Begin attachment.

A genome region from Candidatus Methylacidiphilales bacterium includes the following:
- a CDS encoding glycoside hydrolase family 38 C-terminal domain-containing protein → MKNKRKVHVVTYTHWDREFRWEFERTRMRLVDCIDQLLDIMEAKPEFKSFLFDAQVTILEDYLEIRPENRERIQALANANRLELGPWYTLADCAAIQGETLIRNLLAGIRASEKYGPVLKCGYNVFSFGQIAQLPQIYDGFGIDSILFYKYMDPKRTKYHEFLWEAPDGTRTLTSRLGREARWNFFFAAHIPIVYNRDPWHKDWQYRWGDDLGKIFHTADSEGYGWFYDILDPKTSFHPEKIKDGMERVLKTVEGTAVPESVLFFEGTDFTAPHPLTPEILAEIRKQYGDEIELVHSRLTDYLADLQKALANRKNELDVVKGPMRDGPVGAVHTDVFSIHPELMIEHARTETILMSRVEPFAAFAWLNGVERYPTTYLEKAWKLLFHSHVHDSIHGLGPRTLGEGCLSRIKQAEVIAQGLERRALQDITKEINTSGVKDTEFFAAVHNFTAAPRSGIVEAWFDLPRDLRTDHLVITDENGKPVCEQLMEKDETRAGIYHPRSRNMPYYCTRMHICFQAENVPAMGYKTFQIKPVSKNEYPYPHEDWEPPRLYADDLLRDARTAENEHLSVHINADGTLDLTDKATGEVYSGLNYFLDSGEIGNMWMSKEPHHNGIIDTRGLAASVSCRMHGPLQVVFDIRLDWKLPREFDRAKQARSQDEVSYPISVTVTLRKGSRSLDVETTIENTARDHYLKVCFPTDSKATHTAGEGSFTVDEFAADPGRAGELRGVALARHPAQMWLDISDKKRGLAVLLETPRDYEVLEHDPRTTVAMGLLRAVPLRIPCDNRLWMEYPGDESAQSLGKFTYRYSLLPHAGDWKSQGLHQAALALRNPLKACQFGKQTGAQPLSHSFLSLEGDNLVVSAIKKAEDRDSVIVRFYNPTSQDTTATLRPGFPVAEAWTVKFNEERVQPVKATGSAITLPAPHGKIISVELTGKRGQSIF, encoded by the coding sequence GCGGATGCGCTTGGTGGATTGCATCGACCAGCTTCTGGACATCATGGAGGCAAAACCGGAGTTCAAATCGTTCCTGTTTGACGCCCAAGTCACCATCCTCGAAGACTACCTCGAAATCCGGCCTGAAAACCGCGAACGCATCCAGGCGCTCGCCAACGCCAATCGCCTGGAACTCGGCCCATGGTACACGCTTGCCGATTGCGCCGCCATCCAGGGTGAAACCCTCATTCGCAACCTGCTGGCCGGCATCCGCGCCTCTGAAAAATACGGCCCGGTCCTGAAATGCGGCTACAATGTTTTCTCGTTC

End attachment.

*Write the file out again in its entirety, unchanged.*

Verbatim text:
A genome region from Candidatus Methylacidiphilales bacterium includes the following:
- a CDS encoding glycoside hydrolase family 38 C-terminal domain-containing protein → MKNKRKVHVVTYTHWDREFRWEFERTRMRLVDCIDQLLDIMEAKPEFKSFLFDAQVTILEDYLEIRPENRERIQALANANRLELGPWYTLADCAAIQGETLIRNLLAGIRASEKYGPVLKCGYNVFSFGQIAQLPQIYDGFGIDSILFYKYMDPKRTKYHEFLWEAPDGTRTLTSRLGREARWNFFFAAHIPIVYNRDPWHKDWQYRWGDDLGKIFHTADSEGYGWFYDILDPKTSFHPEKIKDGMERVLKTVEGTAVPESVLFFEGTDFTAPHPLTPEILAEIRKQYGDEIELVHSRLTDYLADLQKALANRKNELDVVKGPMRDGPVGAVHTDVFSIHPELMIEHARTETILMSRVEPFAAFAWLNGVERYPTTYLEKAWKLLFHSHVHDSIHGLGPRTLGEGCLSRIKQAEVIAQGLERRALQDITKEINTSGVKDTEFFAAVHNFTAAPRSGIVEAWFDLPRDLRTDHLVITDENGKPVCEQLMEKDETRAGIYHPRSRNMPYYCTRMHICFQAENVPAMGYKTFQIKPVSKNEYPYPHEDWEPPRLYADDLLRDARTAENEHLSVHINADGTLDLTDKATGEVYSGLNYFLDSGEIGNMWMSKEPHHNGIIDTRGLAASVSCRMHGPLQVVFDIRLDWKLPREFDRAKQARSQDEVSYPISVTVTLRKGSRSLDVETTIENTARDHYLKVCFPTDSKATHTAGEGSFTVDEFAADPGRAGELRGVALARHPAQMWLDISDKKRGLAVLLETPRDYEVLEHDPRTTVAMGLLRAVPLRIPCDNRLWMEYPGDESAQSLGKFTYRYSLLPHAGDWKSQGLHQAALALRNPLKACQFGKQTGAQPLSHSFLSLEGDNLVVSAIKKAEDRDSVIVRFYNPTSQDTTATLRPGFPVAEAWTVKFNEERVQPVKATGSAITLPAPHGKIISVELTGKRGQSIF, encoded by the coding sequence GCGGATGCGCTTGGTGGATTGCATCGACCAGCTTCTGGACATCATGGAGGCAAAACCGGAGTTCAAATCGTTCCTGTTTGACGCCCAAGTCACCATCCTCGAAGACTACCTCGAAATCCGGCCTGAAAACCGCGAACGCATCCAGGCGCTCGCCAACGCCAATCGCCTGGAACTCGGCCCATGGTACACGCTTGCCGATTGCGCCGCCATCCAGGGTGAAACCCTCATTCGCAACCTGCTGGCCGGCATCCGCGCCTCTGAAAAATACGGCCCGGTCCTGAAATGCGGCTACAATGTTTTCTCGTTC